The Kingdom of Saudi Arabia (KSA) is the largest country in the GCC, with an estimated population of 32.6 million people.
The nation is undergoing fundamental institutional reforms in all industries, including healthcare, as part of Vision 2030. Population demographics are expected to change, with the ages of 40 and 59 rising by 1.5 times and ages over 60 increasing by more than three times. This would boost the need for health-care facilities and expand the need for specialised care.
Due to this changing age profile, KSA requires a significant number of Long-Term Care (LTC) implementations. The government is looking for private-sector hospitals that specialise in long-term care to refer their patients who need long-term care. In the extended care sector, there are substantial prospects for real estate investors and developers, but realising these prospects will need increased collaboration and service integration among industry players, including healthcare providers and most significantly, regulators. Extended care facilities often have a lower built up area per bed than standard healthcare facilities, which can lead to a greater return on investment (ROI), Lower capital expenses imply a quicker return period as compared to traditional hospital investments.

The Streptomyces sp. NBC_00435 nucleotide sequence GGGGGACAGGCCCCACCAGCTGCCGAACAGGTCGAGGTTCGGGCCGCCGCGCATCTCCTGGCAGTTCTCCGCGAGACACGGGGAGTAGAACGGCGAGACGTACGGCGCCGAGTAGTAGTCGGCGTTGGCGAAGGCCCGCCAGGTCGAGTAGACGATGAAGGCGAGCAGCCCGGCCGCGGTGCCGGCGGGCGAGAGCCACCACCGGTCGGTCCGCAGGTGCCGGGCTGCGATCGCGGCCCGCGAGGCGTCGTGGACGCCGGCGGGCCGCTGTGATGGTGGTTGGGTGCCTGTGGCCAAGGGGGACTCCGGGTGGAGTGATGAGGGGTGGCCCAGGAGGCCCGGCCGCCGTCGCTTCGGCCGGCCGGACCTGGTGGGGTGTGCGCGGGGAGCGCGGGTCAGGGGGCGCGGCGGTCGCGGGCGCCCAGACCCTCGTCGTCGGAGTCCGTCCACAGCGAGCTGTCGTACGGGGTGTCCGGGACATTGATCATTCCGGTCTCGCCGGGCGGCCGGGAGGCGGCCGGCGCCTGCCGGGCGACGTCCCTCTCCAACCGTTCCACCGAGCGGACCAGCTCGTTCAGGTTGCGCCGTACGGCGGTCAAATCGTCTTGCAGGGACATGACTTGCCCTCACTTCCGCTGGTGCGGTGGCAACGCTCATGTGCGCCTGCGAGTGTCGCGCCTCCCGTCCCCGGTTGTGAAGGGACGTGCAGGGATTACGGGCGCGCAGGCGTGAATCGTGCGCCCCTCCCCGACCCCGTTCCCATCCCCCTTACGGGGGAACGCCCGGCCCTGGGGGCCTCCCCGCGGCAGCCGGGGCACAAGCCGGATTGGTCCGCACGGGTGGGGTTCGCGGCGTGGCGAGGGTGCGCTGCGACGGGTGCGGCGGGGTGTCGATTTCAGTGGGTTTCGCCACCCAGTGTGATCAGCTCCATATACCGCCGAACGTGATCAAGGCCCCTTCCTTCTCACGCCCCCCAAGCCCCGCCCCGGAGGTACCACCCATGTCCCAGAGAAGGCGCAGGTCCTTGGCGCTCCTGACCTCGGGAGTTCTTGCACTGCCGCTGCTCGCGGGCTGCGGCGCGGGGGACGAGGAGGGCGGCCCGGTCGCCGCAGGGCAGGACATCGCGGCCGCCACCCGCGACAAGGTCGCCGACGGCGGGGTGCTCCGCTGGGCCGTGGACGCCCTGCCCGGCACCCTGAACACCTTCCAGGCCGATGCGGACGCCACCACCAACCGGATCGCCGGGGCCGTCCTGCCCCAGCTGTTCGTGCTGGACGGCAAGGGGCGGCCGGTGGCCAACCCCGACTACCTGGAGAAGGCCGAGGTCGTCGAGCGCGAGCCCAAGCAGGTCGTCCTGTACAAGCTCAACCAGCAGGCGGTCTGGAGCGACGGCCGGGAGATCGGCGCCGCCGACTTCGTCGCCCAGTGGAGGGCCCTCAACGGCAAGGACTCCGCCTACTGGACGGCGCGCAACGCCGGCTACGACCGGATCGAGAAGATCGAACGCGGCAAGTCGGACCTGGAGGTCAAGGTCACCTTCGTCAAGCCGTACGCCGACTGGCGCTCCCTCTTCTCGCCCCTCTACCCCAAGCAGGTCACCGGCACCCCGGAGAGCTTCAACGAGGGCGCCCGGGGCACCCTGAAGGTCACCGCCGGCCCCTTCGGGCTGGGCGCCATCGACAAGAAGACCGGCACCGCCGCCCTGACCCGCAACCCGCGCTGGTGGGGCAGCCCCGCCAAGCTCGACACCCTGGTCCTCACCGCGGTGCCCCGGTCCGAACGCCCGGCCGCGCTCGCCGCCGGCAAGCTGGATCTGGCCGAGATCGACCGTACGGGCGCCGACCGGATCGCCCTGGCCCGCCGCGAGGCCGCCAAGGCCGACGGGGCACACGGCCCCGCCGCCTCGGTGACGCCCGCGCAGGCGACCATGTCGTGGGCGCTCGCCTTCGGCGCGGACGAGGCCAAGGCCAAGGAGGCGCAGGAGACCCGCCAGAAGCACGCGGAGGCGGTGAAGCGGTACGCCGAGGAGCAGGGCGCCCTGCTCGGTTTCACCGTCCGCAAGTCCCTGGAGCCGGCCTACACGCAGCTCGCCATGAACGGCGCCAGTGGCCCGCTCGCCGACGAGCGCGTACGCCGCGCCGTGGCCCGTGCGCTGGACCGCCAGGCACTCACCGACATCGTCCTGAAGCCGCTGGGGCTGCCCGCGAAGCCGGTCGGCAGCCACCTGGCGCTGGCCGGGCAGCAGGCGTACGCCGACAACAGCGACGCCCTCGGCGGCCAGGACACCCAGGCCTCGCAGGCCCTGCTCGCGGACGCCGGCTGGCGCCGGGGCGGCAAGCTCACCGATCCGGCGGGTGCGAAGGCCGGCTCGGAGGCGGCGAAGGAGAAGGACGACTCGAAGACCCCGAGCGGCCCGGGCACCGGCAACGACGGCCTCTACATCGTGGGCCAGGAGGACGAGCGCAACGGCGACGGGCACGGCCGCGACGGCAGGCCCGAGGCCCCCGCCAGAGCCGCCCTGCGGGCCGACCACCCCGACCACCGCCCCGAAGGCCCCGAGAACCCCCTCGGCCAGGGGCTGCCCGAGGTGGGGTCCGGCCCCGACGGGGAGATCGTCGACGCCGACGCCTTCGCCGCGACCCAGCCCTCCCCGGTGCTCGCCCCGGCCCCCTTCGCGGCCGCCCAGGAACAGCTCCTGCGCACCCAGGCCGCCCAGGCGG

HEALTHCARE KEY ASPECT OF KSA VISION 2030
Healthcare is one of the key aspects of Vision 2030 and the National Transformation Program (NTP 2020), which aims at improving healthcare systems and facilities throughout the Kingdom. A patient's medical demands fluctuate throughout their lifetime, beginning with preventative care, need-based medical intervention and several other services such as rehabilitation, long-term care, elder care and end-of-life care. According to a recent Gulf Cooperation Council (GCC) survey, Saudi Arabia plans to invest SR 250 billion ($66.67 billion) in healthcare infrastructure and increase private sector involvement from 40 percent to 65 percent by 2030.
Fast food is convenient, unhealthy choices are delicious, and hustling routines do not give much opportunity to exercise. Though people know these are poor decisions, which adversely influence wellbeing, a clear and prompt motivation for people to make the transition is required. This lifestyle increases the demand for surgical daycare centers, due to increase in frequency of number of diseases such as diabetes, obesity, depression, strokes, cardiovascular diseases, blood pressure and such which do not need treatment in typical hospital set-ups. According to World Atlas statistics, Saudi Arabia is one of the world's most obese regions in the gulf.
KSA NEEDS MORE PRIMARY HEALTH CLINICS